As the world grows perilously close to mass environmental catastrophe, mass jet air travel is no longer appropriate. Fortunately, the Electric Age of air travel has already begun: the world’s first fully electric commercial aircraft took its first flight last week. But is it plausible and what are the other key Green aviation technologies out there? We spoke to Tim Robinson from Editor in Chief of Aerospace – the flagship magazine of the Royal Aeronautical Society.
Electric pretty well for smaller aircraft (eg motorised gliders, two seat trainers) – and hybrid-electric types – are getting bigger all the time, with the market gravitating to an ideal 19-seat.
Biggest advantage – (as well as zero carbon and reduced noise) is operating costs. Electric motors could deliver 50-75% reduction in operating costs – opening up the possibility of cheap, clean, quieter aircraft flying point-to-point from smaller airfields.
Disadvantage. Range and battery weight. Unfortunately, kerosene is still more energy dense than batteries – so you will never see an all-electric 777 or A380 any time soon – the weight of the batteries would simply be too much. Even if you had batteries that were 30 times as energy dense as the ones we have today – it would mean a single-aisle aircraft like an A320 would be able to carry half its payload for one fifth of its range, compared to a jet-powered airliner – a big drawback. Electric or hybrid/electric aircraft also may have to fly slower than current jets to optimise battery power – which may mean a change in the productivity or how many legs an airline can fly in one day. Hybrid-electric though might offer the way forward for single-aisle airliners. Electric aircraft also weigh the same on landing as when they take-off – so will fuel savings be undermined by needing stronger landing gear and a beefier structure?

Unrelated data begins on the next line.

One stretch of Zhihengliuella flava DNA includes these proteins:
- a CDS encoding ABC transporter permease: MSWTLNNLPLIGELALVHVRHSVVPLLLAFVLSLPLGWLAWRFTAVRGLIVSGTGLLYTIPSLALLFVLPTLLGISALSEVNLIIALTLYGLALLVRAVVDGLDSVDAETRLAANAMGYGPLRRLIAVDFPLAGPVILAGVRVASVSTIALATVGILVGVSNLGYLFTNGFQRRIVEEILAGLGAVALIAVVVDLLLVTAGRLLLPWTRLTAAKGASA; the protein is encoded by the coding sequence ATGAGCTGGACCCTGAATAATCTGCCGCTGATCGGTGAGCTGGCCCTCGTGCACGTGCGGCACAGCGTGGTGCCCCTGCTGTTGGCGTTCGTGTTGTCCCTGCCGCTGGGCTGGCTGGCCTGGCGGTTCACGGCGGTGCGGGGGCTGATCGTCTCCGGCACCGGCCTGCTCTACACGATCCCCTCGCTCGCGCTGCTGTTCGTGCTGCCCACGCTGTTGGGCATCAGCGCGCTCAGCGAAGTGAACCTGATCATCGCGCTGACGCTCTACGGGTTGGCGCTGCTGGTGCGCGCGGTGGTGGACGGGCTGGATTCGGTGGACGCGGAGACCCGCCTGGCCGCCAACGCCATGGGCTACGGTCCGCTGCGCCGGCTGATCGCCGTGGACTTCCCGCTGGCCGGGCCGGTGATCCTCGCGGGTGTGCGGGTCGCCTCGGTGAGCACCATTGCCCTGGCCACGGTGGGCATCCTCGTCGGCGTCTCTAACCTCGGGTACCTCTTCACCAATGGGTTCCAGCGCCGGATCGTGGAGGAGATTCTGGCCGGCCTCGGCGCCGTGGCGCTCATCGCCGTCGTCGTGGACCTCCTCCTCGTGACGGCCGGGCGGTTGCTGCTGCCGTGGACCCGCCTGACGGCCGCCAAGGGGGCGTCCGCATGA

Likelihood of happening – accelerating fast with Canadian seaplane operator just flown a re-engined 1940s vintage electric de Havilland DHC-6 Beaver this week. In the UK, a Twin Islander is to be retrofitted with electric engines, while Eviation Alice – a new design – stole the show at the Paris Air Show in 2019. Industry meanwhile is already looking at larger hybrid-electric airliners in the 2030s.
At the research stage – although one company is set to trial a six-seat hydrogen fuel-cell/electric aircraft in the UK in 2020.
Advantages – Very clean fuel (only produces water ) – more energy dense than kerosene, acts as heatsink to absorb excess heat of electrics.
Disadvantages – volume, cryogenics storage, Hindenburg flashbacks, fuel infrastructure, did we mention Hindenburg again?
Will it happen? Perhaps more of a longer-term solution. Hydrogen make the perfect fuel for rockets, but airlines are understandably nervous about turning Heathrow into Cape Canaveral with cryogenics fuel storage. Hydrogen also takes up more volume than kerosene, making for bulbous Guppy-like concepts with higher drag (although a blended wing body aircraft may solve this).
Concept mostly well understood, but suffers from ‘snigger’ factor (Flying Bum headlines) and a feeling that fixed wing technology overtook them in the 1930s for very good reasons, not just pictures of an unlucky Zeppelin burning its passengers to death (other aircraft were crashing with frequency too at that time). Beloved by steampunks and Philip Pullman, current next generation airship projects are underway in US, UK, China, Russia and France.
Advantages – uses less fuel than equivalent aircraft, can carry very heavy loads, and (with electric power – there is lots of space for solar panels) could conceivably be a very green or zero carbon mode of mass aerial transport.
Cons Slow – will the travelling public accept that journeys will take far longer? Constrained more by the weather than fixed-wing aircraft. Needs space for landing/docking (eg a mast).
Will it happen? A niche market at the moment in heavylift and VIP sightseeing, airships were heading for a Renaissance as military ISR platforms when the US generals got cold feet and backed out. An accident involving Airlander (a slow-speed crash, ironically demonstrating the types safety) has set back the UK’s big hope for lighter-than-air revival. However, there are some encouraging signs – a recent British Airways study saw travellers express an interest in flying slower if it could be made greener.